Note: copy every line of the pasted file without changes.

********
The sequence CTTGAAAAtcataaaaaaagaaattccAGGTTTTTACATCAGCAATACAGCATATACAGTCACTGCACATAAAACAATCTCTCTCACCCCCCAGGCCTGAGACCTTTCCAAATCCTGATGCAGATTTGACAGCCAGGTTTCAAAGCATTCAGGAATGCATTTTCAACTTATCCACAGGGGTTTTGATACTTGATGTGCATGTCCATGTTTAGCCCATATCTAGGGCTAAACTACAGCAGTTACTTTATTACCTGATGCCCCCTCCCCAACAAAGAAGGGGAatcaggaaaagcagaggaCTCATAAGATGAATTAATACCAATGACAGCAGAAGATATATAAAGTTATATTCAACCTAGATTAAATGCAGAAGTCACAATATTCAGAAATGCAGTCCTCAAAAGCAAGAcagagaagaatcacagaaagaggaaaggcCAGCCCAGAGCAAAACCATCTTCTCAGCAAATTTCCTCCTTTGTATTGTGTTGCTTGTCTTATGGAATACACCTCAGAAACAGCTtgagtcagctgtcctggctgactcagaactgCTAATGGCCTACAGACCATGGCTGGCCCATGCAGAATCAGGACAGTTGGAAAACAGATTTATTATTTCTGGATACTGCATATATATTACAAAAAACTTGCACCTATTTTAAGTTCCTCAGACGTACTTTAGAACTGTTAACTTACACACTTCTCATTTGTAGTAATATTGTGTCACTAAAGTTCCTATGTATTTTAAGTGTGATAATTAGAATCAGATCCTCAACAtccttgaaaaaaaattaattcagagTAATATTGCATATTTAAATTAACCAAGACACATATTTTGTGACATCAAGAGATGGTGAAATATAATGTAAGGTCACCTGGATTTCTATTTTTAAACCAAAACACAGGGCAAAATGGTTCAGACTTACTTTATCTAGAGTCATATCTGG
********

The sequence CTTGAAAAtcataaaaaaagaaattccAGGTTTTTACATCAGCAATACAGCATATACAGTCACTGCACATAAAACAATCTCTCTCACCCCCCAGGCCTGAGACCTTTCCAAATCCTGATGCAGATTTGACAGCCAGGTTTCAAAGCATTCAGGAATGCATTTTCAACTTATCCACAGGGGTTTTGATACTTGATGTGCATGTCCATGTTTAGCCCATATCTAGGGCTAAACTACAGCAGTTACTTTATTACCTGATGCCCCCTCCCCAACAAAGAAGGGGAatcaggaaaagcagaggaCTCATAAGATGAATTAATACCAATGACAGCAGAAGATATATAAAGTTATATTCAACCTAGATTAAATGCAGAAGTCACAATATTCAGAAATGCAGTCCTCAAAAGCAAGAcagagaagaatcacagaaagaggaaaggcCAGCCCAGAGCAAAACCATCTTCTCAGCAAATTTCCTCCTTTGTATTGTGTTGCTTGTCTTATGGAATACACCTCAGAAACAGCTtgagtcagctgtcctggctgactcagaactgCTAATGGCCTACAGACCATGGCTGGCCCATGCAGAATCAGGACAGTTGGAAAACAGATTTATTATTTCTGGATACTGCATATATATTACAAAAAACTTGCACCTATTTTAAGTTCCTCAGACGTACTTTAGAACTGTTAACTTACACACTTCTCATTTGTAGTAATATTGTGTCACTAAAGTTCCTATGTATTTTAAGTGTGATAATTAGAATCAGATCCTCAACAtccttgaaaaaaaattaattcagagTAATATTGCATATTTAAATTAACCAAGACACATATTTTGTGACATCAAGAGATGGTGAAATATAATGTAAGGTCACCTGGATTTCTATTTTTAAACCAAAACACAGGGCAAAATGGTTCAGACTTACTTTATCTAGAGTCATATCTGG